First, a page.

On the one hand, I was really hoping the World Cup would return to the US (and to a lesser extent I would have liked the Netherlands & Belgium to get a chance to host).  The USA, England, and some other bidders seemed much better prepared to host a World Cup than Russia and Qatar.  On the other hand, it’s good that countries that have never hosted the World Cup before to get a chance. And the World Cup is going to have great attendance and be a great success no matter where it is held.  Experienced fans will travel anywhere in the world, and new fans from those regions will have a chance to see the games. On the other hand, there seems to be a lot of evidence of corruption in how FIFA awarded the bids.  Yet, corruption or not there is some virtue in the World Cup going from South Africa to Brazil to Russia to Qatar, about as four different places in the world as I can imagine and sign that this is a truly global event. Yet Qatar hasn’t yet built the stadiums and it could be 120 degrees in the summer.  Building a dozen new stadiums and air conditioning them doesn’t seem very economical.  But the plans for Qatar’s systems call for solar power of the air cooling system and the stadiums will be dismantled and donated to developing nations after the World Cup. Still it seems that countries with lots of money are being awarded as hosts rather than countries with a true love of the game.  So what, they have the money, let them spend it on creating a great stage for the world’s greatest sporting event.  Let the US spend money on player development.  Let developing nations spend on more important things than soccer. But Russia is a bastion of racism against black players and Qatar discriminates against Israelis and homosexuals.  This is a tough one to rationalize, but there is a case to be made for the World Cup being a way of pushing a progressive message through in these countries. So, I don’t know what to think, but I’m not going to worry about it too much.

Here are the games I’ve watched the past two weeks.

Barcelona 5:0 Real Madrid (29 November 2010)

Deep inside I have no real reason to hate Real Madrid or to support Barcelona, but damn if this wasn’t a satisfying result in the first El Classico I’ve ever watched.  It helped that Real’s Cristiano Ronald was a total brat in pushing Barça  Pep Guardiola for no apparent reason, while Barcelona played a beautiful game of passing and possession.  The goals for lovely too, my favorite being David Villa’s second goal through the keeper’s legs and then gently bouncing into the net.

Chelsea 1:1 Everton (4 December 2010)

After the Blues poor form through November and coming off a 1:4 home loss to West Brom, a trip to Stamford Bridge didn’t look to promising.  Luckily Everton put in a good performance against (an admittedly slumping) Chelsea strong on possession and attacking in the second half.  Jermain Beckford’s header to equalize in the 85th minutes was a lovely sight to see.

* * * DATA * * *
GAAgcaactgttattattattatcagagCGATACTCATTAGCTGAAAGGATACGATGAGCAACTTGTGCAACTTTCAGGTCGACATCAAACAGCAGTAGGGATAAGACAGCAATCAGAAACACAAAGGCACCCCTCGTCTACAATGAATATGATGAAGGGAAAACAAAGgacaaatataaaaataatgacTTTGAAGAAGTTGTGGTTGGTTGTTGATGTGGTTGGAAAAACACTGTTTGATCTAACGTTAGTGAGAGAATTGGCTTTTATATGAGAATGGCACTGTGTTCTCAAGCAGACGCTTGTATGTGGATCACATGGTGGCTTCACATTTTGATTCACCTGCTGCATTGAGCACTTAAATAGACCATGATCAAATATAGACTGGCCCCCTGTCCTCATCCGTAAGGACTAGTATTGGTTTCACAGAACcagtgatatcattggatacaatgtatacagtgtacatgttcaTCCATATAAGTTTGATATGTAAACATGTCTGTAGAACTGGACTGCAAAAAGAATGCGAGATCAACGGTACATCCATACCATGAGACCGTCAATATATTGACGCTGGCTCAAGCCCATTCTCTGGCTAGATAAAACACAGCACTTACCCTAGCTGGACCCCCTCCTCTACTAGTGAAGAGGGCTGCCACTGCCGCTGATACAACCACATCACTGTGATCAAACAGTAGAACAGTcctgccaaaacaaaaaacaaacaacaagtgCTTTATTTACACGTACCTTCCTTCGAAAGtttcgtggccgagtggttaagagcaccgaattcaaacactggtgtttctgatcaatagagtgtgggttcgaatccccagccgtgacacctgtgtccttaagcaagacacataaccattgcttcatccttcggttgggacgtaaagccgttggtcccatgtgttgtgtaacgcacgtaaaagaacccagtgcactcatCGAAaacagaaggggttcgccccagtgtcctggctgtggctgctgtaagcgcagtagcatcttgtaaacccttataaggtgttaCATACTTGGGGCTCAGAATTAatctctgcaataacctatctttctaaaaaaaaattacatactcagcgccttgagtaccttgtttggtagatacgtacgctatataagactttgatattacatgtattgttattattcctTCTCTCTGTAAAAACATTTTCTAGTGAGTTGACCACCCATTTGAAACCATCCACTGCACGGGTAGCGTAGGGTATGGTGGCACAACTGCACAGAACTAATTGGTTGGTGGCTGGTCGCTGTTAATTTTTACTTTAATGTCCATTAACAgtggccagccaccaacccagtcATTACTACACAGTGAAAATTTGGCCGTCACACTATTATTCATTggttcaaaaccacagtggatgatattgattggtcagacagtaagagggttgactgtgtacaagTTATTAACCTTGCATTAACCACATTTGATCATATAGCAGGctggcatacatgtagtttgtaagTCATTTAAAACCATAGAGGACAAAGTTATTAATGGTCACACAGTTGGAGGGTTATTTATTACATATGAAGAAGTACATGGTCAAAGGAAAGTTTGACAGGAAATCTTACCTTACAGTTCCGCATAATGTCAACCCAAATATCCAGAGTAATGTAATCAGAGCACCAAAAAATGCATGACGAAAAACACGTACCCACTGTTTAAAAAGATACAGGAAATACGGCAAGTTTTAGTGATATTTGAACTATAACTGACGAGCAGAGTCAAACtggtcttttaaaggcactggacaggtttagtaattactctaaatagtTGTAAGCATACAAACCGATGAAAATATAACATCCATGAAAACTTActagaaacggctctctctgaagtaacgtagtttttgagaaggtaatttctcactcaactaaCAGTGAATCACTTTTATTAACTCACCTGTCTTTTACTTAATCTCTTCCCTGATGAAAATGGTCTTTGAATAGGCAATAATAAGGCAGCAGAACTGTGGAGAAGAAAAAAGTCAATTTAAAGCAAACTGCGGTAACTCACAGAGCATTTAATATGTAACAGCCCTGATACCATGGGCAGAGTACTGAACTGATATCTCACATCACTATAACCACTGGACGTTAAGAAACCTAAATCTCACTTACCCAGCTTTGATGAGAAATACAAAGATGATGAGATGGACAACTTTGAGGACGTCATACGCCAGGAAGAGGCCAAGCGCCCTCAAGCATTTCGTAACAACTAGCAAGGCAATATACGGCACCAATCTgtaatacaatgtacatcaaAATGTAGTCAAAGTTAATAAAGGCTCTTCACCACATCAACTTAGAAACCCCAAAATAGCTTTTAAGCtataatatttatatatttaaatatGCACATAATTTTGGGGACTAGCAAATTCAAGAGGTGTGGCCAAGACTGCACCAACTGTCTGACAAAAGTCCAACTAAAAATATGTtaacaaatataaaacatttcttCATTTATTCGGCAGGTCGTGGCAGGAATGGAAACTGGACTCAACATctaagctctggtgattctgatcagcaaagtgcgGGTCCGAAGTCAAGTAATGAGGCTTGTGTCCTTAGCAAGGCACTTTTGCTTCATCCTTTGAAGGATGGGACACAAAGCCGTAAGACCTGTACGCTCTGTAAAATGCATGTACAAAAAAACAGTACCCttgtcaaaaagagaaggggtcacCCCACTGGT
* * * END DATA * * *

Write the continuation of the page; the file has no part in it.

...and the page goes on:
Arsenal 2:1 Fulham (4 December 2010)

For a loss to a top side, this was still a pretty impressive game for Fulham.  The goal by Diomansy Kamara in the 29th minute tied the score and Fulham had some good chances to go ahead even as Arsenal squandered some excellent chances of their own.  Unfortunately for Fulham, they were victims of the beautiful footwork and scoring of Samir Nasri and his two amazing goals.

Ajax 1:1 NEC Nijmegen (4 December 2010)

A tense and frustrating match saw Ajax go winless at home for the third straight game.  The disappointing season for Ajax resulted in head coach Martin Jol leaving the team after this game.

Napoli 1:0 Palermo (6 December 2010)

This was a low-scoring game but not for lack of trying as there was lots of end-to-end play with each side attacking well but meeting up with even better defending and some great saves by both goalkeepers.  The game nearly ended in a scoreless tie but for Christian Maggio’s last minute goal in the fifth minute of stoppage time.

Barcelona 2:0 Rubin Kazan (7 December 2010)

Barça finished up Champions League group play (winning Group D) with a pretty easy win over the defensive Russian side.

AC Milan 0:2 Ajax (8 December 2010)

In their first match under their new coach and last match in Champions League play, Ajax had to try to earn a win in hopes of securing a spot in the Europa League.  Unexpectedly, the result was a satisfying road win at Milan with goals by Demy de Zeeuw and an awesome long range shot by Alderweireld.  Milan brought on former Ajax players Zlatan Ibrahimovic and Clarence Seedorf, but didn’t have much fight in them.

Everton 0-0 Wigan (11 December 2010)

Ugh!  The less said about this match the better.  There’s no reason that Everton shouldn’t have won this game dominating play throughout.  To go scoreless defies belief.